In step 127, barometric pressure BP is inferred by employing the following equation: ##EQU8## wherein: Ca is equal to the actual air charge value;

Ci is equal to the inferred air charge value;

29.92 is standard pressure (inHg);

560 is standard temperature (deg. R); and

460 is a constant which is added to the value T to convert the same from degrees Fahrenheit to degrees Rankine.

It is noted that the control unit 52 continuously updates its value of inferred barometric pressure BP by continuously running the steps illustrated in FIG. 2 when the engine 10 is operating.

Referring now to FIG. 6, the steps which are used to determine the inferred air charge value Cb, equal to the predicted air charge going into the engine 10 via the air bypass valve 28, and the ratio R, equal to predicted current air charge going into the engine to predicted peak air charge capable of going into the engine, both at standard pressure and temperature, will now be described in detail.

In step 1001, the inferred value Ct of air charge going into the throttle valve 24 is determined as set forth in steps 105-119, supra.

In step 1003, the predicted value Cp of peak air charge capable of going into the engine at wide open throttle (W.O.T.) is derived by a table look-up technique. The control unit 52 may contain a look-up table recorded in terms of engine speed N and peak air charge at wide open throttle Cp (as shown by the graphical representation in FIG. 7) for this purpose.

Alternatively, Cp may be determined by employing steps 105-119, supra. Cp substantially equals Ct when the throttle valve 24 is at its wide open position. This occurs when the throttle position S is substantially equal to 90 degrees. Thus, by determining the value Ct when S is equal to 90 degrees, Cp may be determined. It is noted that Ct determined at 90 degrees does not take into consideration air charge passing through the air bypass passageway 26 at W.O.T; however, this amount is very small at W.0.T., and is considered to be a negligible amount.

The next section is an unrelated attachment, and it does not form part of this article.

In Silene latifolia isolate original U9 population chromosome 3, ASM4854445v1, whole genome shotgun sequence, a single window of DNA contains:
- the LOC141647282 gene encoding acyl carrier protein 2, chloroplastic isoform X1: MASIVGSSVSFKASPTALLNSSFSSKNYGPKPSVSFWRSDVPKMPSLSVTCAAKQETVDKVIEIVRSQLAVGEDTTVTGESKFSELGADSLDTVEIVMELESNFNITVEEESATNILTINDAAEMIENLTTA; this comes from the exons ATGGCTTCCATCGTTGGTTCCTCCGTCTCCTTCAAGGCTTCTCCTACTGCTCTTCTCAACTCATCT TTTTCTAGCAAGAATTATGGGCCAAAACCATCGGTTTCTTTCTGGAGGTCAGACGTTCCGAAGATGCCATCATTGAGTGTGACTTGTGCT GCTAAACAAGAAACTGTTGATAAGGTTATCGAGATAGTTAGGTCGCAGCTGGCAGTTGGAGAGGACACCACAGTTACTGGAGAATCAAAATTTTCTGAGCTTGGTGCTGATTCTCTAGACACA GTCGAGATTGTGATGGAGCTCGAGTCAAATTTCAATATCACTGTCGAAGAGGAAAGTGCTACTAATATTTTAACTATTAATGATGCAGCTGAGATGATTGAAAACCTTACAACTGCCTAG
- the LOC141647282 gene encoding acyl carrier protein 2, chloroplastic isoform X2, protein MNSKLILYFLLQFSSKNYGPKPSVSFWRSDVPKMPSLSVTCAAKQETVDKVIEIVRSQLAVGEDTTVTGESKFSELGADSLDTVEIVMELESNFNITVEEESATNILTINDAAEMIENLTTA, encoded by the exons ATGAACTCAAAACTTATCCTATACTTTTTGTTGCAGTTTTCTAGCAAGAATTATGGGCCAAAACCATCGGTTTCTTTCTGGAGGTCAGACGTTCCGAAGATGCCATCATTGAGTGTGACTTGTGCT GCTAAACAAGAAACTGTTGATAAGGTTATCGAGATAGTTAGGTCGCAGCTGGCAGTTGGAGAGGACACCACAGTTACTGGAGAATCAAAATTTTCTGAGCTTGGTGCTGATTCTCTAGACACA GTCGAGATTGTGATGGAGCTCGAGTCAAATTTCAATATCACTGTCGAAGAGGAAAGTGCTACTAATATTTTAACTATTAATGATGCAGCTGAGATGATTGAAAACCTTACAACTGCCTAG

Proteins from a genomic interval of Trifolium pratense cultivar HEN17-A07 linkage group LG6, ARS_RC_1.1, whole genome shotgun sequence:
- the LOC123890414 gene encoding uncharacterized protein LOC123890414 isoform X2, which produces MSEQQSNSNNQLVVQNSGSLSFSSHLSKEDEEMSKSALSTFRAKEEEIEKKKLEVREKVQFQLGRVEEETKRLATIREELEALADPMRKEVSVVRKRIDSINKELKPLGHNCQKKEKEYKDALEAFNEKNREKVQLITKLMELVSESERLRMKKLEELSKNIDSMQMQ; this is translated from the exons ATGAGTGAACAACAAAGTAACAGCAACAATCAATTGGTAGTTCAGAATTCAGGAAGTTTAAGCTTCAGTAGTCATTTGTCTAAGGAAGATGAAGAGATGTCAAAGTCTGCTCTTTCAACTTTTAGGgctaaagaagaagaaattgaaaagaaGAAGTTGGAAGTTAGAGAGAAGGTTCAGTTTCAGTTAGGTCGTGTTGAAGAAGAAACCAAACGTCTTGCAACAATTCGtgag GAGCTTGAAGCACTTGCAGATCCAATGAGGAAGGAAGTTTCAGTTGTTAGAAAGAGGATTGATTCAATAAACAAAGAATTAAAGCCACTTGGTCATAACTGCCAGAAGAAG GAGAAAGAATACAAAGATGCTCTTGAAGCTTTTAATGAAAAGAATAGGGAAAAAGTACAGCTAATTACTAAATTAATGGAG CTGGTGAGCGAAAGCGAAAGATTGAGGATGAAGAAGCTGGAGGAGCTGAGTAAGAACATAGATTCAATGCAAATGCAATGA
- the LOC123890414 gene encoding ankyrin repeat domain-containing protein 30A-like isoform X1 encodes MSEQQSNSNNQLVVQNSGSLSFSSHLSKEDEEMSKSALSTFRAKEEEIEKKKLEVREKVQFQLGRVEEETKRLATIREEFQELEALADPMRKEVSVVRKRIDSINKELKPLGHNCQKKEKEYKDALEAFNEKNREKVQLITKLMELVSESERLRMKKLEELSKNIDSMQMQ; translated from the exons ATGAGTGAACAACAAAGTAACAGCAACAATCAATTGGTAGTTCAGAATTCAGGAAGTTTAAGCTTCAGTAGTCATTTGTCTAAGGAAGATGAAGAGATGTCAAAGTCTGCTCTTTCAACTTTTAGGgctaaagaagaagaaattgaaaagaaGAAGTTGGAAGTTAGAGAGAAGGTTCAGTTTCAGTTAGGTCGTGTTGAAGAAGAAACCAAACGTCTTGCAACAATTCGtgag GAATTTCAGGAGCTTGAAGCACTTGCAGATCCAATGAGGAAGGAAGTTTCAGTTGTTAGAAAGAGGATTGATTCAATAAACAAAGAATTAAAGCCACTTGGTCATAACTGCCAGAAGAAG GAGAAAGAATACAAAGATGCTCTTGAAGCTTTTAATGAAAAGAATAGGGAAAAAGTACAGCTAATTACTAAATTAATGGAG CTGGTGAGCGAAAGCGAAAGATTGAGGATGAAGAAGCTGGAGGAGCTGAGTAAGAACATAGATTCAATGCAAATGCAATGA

In step 1005, the ratio R and the predicted value Cb are determined by employing a look-up table (as shown by the graphical representation in FIG. 8) which is recorded in terms of the parameters of Ma, R and duty cycle D, (which will be discussed in detail below), and the following equation: ##EQU9## wherein: R is the ratio of inferred current air charge going into the engine to predicted peak air charge capable of going into the engine;

Cb is the inferred air charge value equal to the predicted air charge going into the air bypass valve 28;

Ct is the inferred air charge value equal to the predicted air charge going into the throttle valve 24; and

Cp is the inferred air charge value equal to the predicted peak air charge capable of going into the engine 10.

The control unit 52 employs the then current duty cycle of the air bypass valve 28, which the control unit controls and thus always has knowledge of, the values of Ct and Cp, and employs further steps, which are shown in flow chart form in FIG. 9, in order to solve for the two unknown parameters R and Cb.

Referring now to FIG. 9, the further steps which are used to determine the parameters R and Cb will now be described in detail.

In step 2001, when the engine 10 is started, the control unit 52 retrieves an initial value of R which is stored in ROM. The initial value of R is arbitrarily selected and preferably comprises a mid-range value.

In step 2003, the control unit 52 determines from the look-up table (graphically shown in FIG. 8) an air mass value Ma, which is representative of the mass of airflow passing through the air bypass valve 28 and which corresponds to the value of R selected in the preceding step and the then current duty cycle D. In step 2005, Ma is converted to an inferred air charge value Cb, which is representative of the predicted air charge passing through the air bypass valve 28 at standard pressure and temperature, by employing the following equation:

Cb=Ma/(N*Y/2)

wherein:

N is the engine speed in RPM; and

Y is the number of cylinders in the engine.

In step 2007, an updated value of R is determined by employing the equation set forth in step 1005, supra. Cb is equal to the value found in the preceding step, and Ct and Cp are determined as set forth above in steps 1001 and 1003, respectively.

In step 2009, the control unit 52 determines if R is greater than 1.0. If R is greater than 1.0, in step 2011, 1.0 is substituted for the value of R found in step 2007. If, however, R is not greater than 1.0, then the value of R found in step 2007 is employed by the control unit 52 as it proceeds to step 2013.